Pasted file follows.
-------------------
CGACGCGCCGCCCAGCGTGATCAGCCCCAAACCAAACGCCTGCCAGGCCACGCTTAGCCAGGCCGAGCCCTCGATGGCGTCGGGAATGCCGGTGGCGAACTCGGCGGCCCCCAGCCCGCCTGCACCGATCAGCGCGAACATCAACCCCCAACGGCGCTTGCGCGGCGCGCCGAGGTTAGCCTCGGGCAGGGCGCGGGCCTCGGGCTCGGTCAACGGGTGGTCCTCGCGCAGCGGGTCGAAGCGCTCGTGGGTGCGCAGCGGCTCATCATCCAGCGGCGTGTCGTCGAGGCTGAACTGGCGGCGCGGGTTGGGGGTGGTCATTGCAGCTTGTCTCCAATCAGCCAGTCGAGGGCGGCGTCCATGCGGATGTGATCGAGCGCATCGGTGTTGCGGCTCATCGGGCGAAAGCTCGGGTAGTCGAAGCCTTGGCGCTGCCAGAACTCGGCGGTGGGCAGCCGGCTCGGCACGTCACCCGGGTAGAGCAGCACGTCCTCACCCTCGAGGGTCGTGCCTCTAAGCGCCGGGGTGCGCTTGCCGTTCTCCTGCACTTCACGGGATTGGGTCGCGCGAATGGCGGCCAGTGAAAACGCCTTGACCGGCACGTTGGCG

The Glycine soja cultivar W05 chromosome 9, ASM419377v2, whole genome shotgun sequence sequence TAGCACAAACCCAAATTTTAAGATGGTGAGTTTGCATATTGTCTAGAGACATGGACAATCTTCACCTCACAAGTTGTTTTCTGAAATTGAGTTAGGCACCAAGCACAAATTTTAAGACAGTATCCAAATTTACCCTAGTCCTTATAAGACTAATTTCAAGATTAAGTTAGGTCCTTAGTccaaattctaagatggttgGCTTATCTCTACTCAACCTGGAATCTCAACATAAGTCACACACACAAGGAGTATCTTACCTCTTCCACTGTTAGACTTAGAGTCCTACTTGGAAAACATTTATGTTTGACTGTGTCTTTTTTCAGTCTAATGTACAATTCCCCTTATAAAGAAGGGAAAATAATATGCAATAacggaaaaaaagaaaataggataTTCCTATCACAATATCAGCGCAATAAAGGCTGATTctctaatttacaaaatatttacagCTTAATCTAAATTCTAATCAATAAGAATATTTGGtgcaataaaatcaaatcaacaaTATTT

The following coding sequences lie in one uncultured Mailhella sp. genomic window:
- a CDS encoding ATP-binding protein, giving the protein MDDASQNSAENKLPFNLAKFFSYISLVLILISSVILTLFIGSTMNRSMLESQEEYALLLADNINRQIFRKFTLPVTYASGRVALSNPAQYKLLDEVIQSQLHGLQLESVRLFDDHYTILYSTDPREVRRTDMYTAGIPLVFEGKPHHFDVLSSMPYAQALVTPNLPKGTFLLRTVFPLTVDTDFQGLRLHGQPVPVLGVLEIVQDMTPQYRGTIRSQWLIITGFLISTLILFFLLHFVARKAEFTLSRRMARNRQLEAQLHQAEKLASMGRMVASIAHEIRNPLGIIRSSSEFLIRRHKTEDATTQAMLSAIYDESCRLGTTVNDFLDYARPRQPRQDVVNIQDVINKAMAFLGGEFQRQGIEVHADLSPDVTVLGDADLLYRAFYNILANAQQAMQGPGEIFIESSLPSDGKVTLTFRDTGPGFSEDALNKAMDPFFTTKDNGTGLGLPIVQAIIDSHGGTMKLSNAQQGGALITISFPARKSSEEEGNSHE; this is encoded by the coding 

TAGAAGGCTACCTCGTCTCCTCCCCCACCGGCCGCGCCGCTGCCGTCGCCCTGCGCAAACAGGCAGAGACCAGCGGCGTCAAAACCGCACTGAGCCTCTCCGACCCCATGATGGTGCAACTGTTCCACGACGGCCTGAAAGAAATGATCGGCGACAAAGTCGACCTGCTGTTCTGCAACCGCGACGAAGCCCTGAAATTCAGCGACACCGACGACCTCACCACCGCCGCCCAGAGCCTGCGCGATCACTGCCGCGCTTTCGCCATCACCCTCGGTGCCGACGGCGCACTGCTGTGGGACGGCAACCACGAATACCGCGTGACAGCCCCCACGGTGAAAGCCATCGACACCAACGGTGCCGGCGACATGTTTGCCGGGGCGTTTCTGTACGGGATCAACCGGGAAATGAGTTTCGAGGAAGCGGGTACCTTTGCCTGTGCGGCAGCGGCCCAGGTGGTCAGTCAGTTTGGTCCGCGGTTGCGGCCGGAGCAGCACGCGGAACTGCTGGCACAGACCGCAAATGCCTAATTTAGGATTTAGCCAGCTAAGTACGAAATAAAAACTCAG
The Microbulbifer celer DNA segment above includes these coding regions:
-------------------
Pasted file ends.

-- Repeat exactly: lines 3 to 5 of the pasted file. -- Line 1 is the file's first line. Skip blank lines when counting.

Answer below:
The following coding sequences lie in one uncultured Mailhella sp. genomic window:
- a CDS encoding ATP-binding protein, giving the protein MDDASQNSAENKLPFNLAKFFSYISLVLILISSVILTLFIGSTMNRSMLESQEEYALLLADNINRQIFRKFTLPVTYASGRVALSNPAQYKLLDEVIQSQLHGLQLESVRLFDDHYTILYSTDPREVRRTDMYTAGIPLVFEGKPHHFDVLSSMPYAQALVTPNLPKGTFLLRTVFPLTVDTDFQGLRLHGQPVPVLGVLEIVQDMTPQYRGTIRSQWLIITGFLISTLILFFLLHFVARKAEFTLSRRMARNRQLEAQLHQAEKLASMGRMVASIAHEIRNPLGIIRSSSEFLIRRHKTEDATTQAMLSAIYDESCRLGTTVNDFLDYARPRQPRQDVVNIQDVINKAMAFLGGEFQRQGIEVHADLSPDVTVLGDADLLYRAFYNILANAQQAMQGPGEIFIESSLPSDGKVTLTFRDTGPGFSEDALNKAMDPFFTTKDNGTGLGLPIVQAIIDSHGGTMKLSNAQQGGALITISFPARKSSEEEGNSHE; this is encoded by the coding 

TAGAAGGCTACCTCGTCTCCTCCCCCACCGGCCGCGCCGCTGCCGTCGCCCTGCGCAAACAGGCAGAGACCAGCGGCGTCAAAACCGCACTGAGCCTCTCCGACCCCATGATGGTGCAACTGTTCCACGACGGCCTGAAAGAAATGATCGGCGACAAAGTCGACCTGCTGTTCTGCAACCGCGACGAAGCCCTGAAATTCAGCGACACCGACGACCTCACCACCGCCGCCCAGAGCCTGCGCGATCACTGCCGCGCTTTCGCCATCACCCTCGGTGCCGACGGCGCACTGCTGTGGGACGGCAACCACGAATACCGCGTGACAGCCCCCACGGTGAAAGCCATCGACACCAACGGTGCCGGCGACATGTTTGCCGGGGCGTTTCTGTACGGGATCAACCGGGAAATGAGTTTCGAGGAAGCGGGTACCTTTGCCTGTGCGGCAGCGGCCCAGGTGGTCAGTCAGTTTGGTCCGCGGTTGCGGCCGGAGCAGCACGCGGAACTGCTGGCACAGACCGCAAATGCCTAATTTAGGATTTAGCCAGCTAAGTACGAAATAAAAACTCAG